In THE GENEALOGY OF MORALITY Nietzsche assess the value of the value judgments of morality from the perspective of human flourishing. His positive descriptions of the “higher men” he hopes for and the negative descriptions of the decadent humans he thinks morality unfortunately supports both point to a particular substantive conception of what such flourishing comes to. The Genealogy, however, presents us with a puzzle: why does Nietzsche’s own evaluative standard not receive a genealogical critique? The answer to this puzzle, (...)
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  41. The Relevance of History for Moral Philosophy: A Study of Nietzsche's Genealogy.Paul Katsafanas - 2011 - In Simon May (ed.), Nietzsche's 'On the Genealogy of Morality': A Critical Guide. Cambridge University Press.
    The Genealogy takes a historical form. But does the history play an essential role in Nietzsche's critique of modern morality? In this essay, I argue that the answer is yes. The Genealogy employs history in order to show that acceptance of modern morality was causally responsible for producing a dramatic change in our affects, drives, and perceptions. This change led agents to perceive actual increases in power as reductions in power, and actual decreases in power as increases in power. Moreover, (...)
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  42. When Society Meets the Individual: Marx Contra Nietzsche, Antipodal Views on Society, Morality, and Religion.Menelito Mansueto - 2011 - LUMINA: An Interdisciplinary Research Journal of Holy Name University 22 (1):11-24.
    An irony, however, is that although Nietzsche had read extensively important philosophers of his time, and in fact, had been known for his ad hominem criticisms on his predecessors, there is an astonishing silence on Marx in the Nietzsche literature, as if Marx is unheard-of in Nietzsche’s time despite the very close world they lived in as though neighbors, and also despite the growing influence of socialism in Nietzsche’s time. Nietzsche openly utters his strong disgust to the German National Socialist (...)
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  43. Nietzsche's on the Genealogy of Morality: A Critical Guide.Simon May (ed.) - 2011 - Cambridge University Press.
    On the Genealogy of Morality is Nietzsche's most influential, provocative, and challenging work of ethics. In this volume of newly commissioned essays, fourteen leading philosophers offer fresh insights into many of the work's central questions: How did our dominant values originate and what functions do they really serve? What future does the concept of 'evil' have - and can it be revalued? What sorts of virtues and ideals does Nietzsche advocate, and are they necessarily incompatible with aspirations to democracy and (...)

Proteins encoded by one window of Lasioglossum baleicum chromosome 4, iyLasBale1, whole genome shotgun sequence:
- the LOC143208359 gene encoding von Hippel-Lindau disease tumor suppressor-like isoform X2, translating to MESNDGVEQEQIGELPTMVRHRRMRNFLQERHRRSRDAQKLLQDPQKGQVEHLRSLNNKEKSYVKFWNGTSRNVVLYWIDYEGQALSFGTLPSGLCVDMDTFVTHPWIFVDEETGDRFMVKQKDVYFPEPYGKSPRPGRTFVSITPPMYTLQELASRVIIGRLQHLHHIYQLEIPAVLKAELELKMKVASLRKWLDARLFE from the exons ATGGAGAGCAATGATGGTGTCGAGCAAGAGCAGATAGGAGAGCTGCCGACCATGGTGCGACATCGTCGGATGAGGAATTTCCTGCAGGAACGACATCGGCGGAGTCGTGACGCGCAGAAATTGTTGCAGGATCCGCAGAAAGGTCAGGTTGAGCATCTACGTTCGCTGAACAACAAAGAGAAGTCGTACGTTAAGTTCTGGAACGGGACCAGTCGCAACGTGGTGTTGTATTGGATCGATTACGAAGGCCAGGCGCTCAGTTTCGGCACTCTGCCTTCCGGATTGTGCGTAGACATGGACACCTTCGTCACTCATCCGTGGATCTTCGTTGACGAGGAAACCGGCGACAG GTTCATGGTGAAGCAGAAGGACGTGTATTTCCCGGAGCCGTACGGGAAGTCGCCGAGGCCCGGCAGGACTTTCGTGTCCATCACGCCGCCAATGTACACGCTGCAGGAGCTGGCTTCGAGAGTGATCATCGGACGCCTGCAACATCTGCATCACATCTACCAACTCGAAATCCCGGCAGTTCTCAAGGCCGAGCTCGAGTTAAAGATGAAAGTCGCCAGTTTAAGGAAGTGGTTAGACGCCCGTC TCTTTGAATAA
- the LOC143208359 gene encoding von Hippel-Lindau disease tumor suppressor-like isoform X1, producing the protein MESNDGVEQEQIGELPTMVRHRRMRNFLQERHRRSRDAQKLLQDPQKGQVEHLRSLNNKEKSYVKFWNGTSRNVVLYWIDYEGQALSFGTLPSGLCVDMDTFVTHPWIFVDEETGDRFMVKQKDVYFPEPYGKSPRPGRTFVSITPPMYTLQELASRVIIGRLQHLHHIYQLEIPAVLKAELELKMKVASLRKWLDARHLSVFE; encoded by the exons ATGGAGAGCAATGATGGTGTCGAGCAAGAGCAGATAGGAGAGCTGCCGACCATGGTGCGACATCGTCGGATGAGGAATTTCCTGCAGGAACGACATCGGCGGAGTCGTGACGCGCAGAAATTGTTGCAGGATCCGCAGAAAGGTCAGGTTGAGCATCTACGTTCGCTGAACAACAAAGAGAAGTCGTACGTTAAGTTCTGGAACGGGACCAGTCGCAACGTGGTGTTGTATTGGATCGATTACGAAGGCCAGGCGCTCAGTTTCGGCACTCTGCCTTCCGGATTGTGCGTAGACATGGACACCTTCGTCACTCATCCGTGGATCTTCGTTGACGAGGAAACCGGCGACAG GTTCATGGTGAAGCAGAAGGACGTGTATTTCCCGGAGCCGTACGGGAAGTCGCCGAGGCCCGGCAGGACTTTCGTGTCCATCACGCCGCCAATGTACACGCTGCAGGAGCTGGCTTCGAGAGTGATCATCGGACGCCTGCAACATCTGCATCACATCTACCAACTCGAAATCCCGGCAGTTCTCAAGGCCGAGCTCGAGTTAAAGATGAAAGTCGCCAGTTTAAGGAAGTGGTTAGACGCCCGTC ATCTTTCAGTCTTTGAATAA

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  44. The Cambridge Guide to Nietzsche's On the Genealogy of Morality.Simon May (ed.) - 2011 - Cambridge University Press.
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  45. Nietzsche's "On the Genealogy of Morality": An Introduction[REVIEW]Michael Ure - 2011 - Journal of Nietzsche Studies 41 (1):121-125.
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  46. Review Of: Nietzsche's On the Genealogy of Morality by J.Hatab. [REVIEW]Michael Ure - 2011 - Journal of Nietzsche Studies.
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  47. Beyond Selflessness: Reading Nietzsche's 'Genealogy' – Christopher Janaway. [REVIEW]Robert Wicks - 2011 - Philosophical Quarterly 61 (244):637-640.
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  48. Nietzsche's 'Interpretation' in the Genealogy.Reid D. Blackman1 - 2010 - British Journal for the History of Philosophy 18 (4):693-711.
    Nietzsche, Genealogy, In the preface of On the Genealogy of Morality (GM), Nietzsche tells us the third treatise of his book is an “interpretation” of the aphorism placed at the beginning of that treatise. Much work – primarily by John Wilcox, Maudemarie Clark, and Christopher Janaway – has gone into proving that the aphorism is not the quotation from Zarathustra placed at the beginning of the treatise, but that it is Section 1 (perhaps minus the last few lines) of the (...)
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  49. Naturalism and the Genealogy of Moral Institutions.Mario Brandhorst - 2010 - Journal of Nietzsche Studies 40 (1):5-28.
    This article discusses two general strategies that have been pursued to explain how moral thought and moral institutions might have emerged. The first is found in the tradition of those whom Nietzsche calls "English psychologists"; the second is Nietzsche's own. I begin by giving an account of the resources of "English" genealogy as represented by Paul Rée and especially Charles Darwin. On the basis of that discussion, I consider Nietzsche's objections to English genealogy in detail. I argue that as they (...)
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  50. Nietzsche's On the Genealogy of Morals: A Reader's Guide. [REVIEW]Robert Guay - 2010 - Journal of Nietzsche Studies 40 (1):96-100.